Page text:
Dandan Sun, MD, PhD
Professor, Endowed chair of Brain Disorders ResearchE-mail
The proper regulation of ionic homeostasis is critical for maintaining cellular function of the brain. The Sun laboratory is interested in the role of ion transporters in different neurological disorder models of neuropathology. We primarily focus on the Na-K-Cl cotransporter protein NKCC1 and the Na/H exchanger protein NHE1. There are 3 ongoing projects:
➢ Role of the WNK-SPAK/OSR1-NKCC1 signaling cascade in ischemia-induced brain damage. NKCC1 mediates Na+ and Cl- influx and is involved in cerebral edema and ischemic brain damage. We use transgenic knockout approaches or drugs that inhibit parts of this pathway to evaluate their potentials as therapeutic targets to prevent or treat ischemic stroke.
➢ Ion transporters in neuropathology of glioblastoma multiforme (GBM).
Our research has demonstrated the role of ion transporters in regulating Cl- influx, cell volume, and intracellular pH, which impact GBM cancer cell survival and migration. We are now exploring the microglia-glioma signaling mechanisms regulated by ion transporters that determine glioma cell invasiveness. These ion transporters and their underlying signaling mechanisms may be potential targets for therapeutic interventions to treat GBM.
➢ Role of endoplasmic reticulum (ER) stress in the neuropathology after traumatic brain injury (TBI). The ER is an important organelle responsible for maintaining the cellular homeostasis. Disturbances in Ca2+ signaling and the normal functions of the ER lead to a cell stress response, which eventually triggers cell death. We have demonstrated that a sustained ER stress response correlates with neurological deficits after TBI. Most importantly, docosahexaenoic acid (DHA), an important component of fish oil, has protective effects in reducing ER stress. We are investigating the molecular mechanisms that convey neuroprotection after inhibition of ER stress.
Our research is conducted using in vitro and in vivo models with a variety of biochemical assays and live cell imaging techniques. Student internship positions are available for dedicated, well qualified students.
|MD||Medicine||Harbin Medical University||1983|
|PhD||Physiology||University of Wisconsin-Madison||1992|
|Tenure-track Assistant Professor||University of Wisconsin-Madison||1997-2002|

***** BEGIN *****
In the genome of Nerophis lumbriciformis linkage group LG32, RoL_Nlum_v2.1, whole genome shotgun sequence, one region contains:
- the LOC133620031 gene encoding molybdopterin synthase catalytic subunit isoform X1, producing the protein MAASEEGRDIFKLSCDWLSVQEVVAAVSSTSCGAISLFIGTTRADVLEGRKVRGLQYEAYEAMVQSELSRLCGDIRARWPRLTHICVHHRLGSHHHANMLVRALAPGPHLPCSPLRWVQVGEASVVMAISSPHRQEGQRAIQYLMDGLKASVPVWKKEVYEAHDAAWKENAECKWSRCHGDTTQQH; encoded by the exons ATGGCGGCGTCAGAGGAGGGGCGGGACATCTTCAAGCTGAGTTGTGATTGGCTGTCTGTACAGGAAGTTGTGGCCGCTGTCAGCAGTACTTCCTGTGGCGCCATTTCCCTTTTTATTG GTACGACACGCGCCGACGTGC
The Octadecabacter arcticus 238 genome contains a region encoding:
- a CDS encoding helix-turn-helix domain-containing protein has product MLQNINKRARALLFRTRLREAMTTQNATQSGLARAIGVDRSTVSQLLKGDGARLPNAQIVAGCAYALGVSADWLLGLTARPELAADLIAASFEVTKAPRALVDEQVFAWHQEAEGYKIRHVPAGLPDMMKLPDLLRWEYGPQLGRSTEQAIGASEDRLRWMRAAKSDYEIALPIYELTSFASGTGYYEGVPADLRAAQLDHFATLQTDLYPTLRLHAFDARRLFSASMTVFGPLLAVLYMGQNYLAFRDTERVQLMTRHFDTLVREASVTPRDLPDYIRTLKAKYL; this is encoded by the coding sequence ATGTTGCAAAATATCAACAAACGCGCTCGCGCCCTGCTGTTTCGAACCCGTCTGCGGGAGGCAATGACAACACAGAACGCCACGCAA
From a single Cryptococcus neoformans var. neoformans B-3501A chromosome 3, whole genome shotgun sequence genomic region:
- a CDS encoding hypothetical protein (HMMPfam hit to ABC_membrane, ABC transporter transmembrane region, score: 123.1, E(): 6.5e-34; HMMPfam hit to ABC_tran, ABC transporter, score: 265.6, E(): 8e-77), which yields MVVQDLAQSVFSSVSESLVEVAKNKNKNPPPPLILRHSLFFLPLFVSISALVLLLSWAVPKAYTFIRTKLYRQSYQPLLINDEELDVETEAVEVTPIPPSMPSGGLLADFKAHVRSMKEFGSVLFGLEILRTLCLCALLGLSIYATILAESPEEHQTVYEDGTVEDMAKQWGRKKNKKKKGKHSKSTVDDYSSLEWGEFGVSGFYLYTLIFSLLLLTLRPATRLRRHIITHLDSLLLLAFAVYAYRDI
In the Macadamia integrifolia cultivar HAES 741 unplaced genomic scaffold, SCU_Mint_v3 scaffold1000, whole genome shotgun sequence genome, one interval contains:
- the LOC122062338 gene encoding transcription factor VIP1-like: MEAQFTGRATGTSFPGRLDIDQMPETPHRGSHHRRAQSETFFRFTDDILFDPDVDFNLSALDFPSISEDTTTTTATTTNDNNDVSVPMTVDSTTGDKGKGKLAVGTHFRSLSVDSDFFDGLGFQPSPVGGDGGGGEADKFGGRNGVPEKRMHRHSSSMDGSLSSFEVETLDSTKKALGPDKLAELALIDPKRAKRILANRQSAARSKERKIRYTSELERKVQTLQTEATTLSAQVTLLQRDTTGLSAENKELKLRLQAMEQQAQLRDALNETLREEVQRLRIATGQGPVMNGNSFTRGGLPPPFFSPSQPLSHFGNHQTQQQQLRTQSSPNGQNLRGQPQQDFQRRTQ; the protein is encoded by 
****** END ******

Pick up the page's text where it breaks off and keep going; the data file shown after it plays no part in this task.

|Associate Professor||University of Wisconsin-Madison||2002-2006|
|Professor||University of Wisconsin-Madison||2007-2011|
|Professor, Endowed Chair of Brain Disorders Research||University of Pittsburgh School of Medicine||2011-present|
Honors and awards
1994-1997 Postdoctoral Fellowship of NIH Training Program in Cardiovascular and Neurophysiology at the University of California-Davis
1997-2000 Scientist Development Grant from the American Heart Association National Center
1998-2000 Faculty Development Grant from University of Wisconsin Medical School under the
1998-2001 Howard Hughes Medical Institute Research Resources Program for Medical School
2000-2004 CAREER grant from the National Science Foundation
2005-2009 Established-Investigator Award from American Heart Association (AHA)
2000-2008 Hilldale Undergraduate/Faculty Research Awards at UW-Madison
2012-2015 Faculty Sponsor for Brackenridge Undergraduate Research Fellowship at Univ. Pitt
2014 Faculty Sponsor for Chancellor’s Undergraduate Research Fellowship at Univ. Pitt
2010-2014 Chair of Brain 3, AHA National Innovative Research Grant (IRG) study section
2013-2019 NIH ZRG1 CMBG study section, regular member
2015-present AHA Peer Review Committee member, Brain 3
2015-present Dept. of Veterans Affairs DVA Review Committee member (Neurobiology C)
➢ Begum G, Yuan H, Kahle KT, Li L, Wang S, Shi Y, Shmukler BE, Yang SS, Lin SH, Alper SL, Sun D. Inhibition of WNK3 Kinase Signaling Reduces Brain Damage and Accelerates Neurological Recovery After Stroke. Stroke, 46(7):1956-65, 2015.
➢ Cong D, Zhu W, Shi Y, Pointer KB, Clark PA, Shen H, Kuo JS, Hu S, Sun D. Upregulation of NHE1 protein expression enables glioblastoma to escape TMZ-mediated toxicity via increased H+ extrusion, cell migration and survival. Carcinogenesis, 35(9):2014-24, 2014.
➢ Begum G, Yan HQ, Li L, Singh A, Dixon CE, Sun D. Docosahexaenoic acid reduces ER stress and abnormal protein accumulation and improves neuronal function following traumatic brain injury. Journal of Neuroscience, 34(10):3743-55, 2014.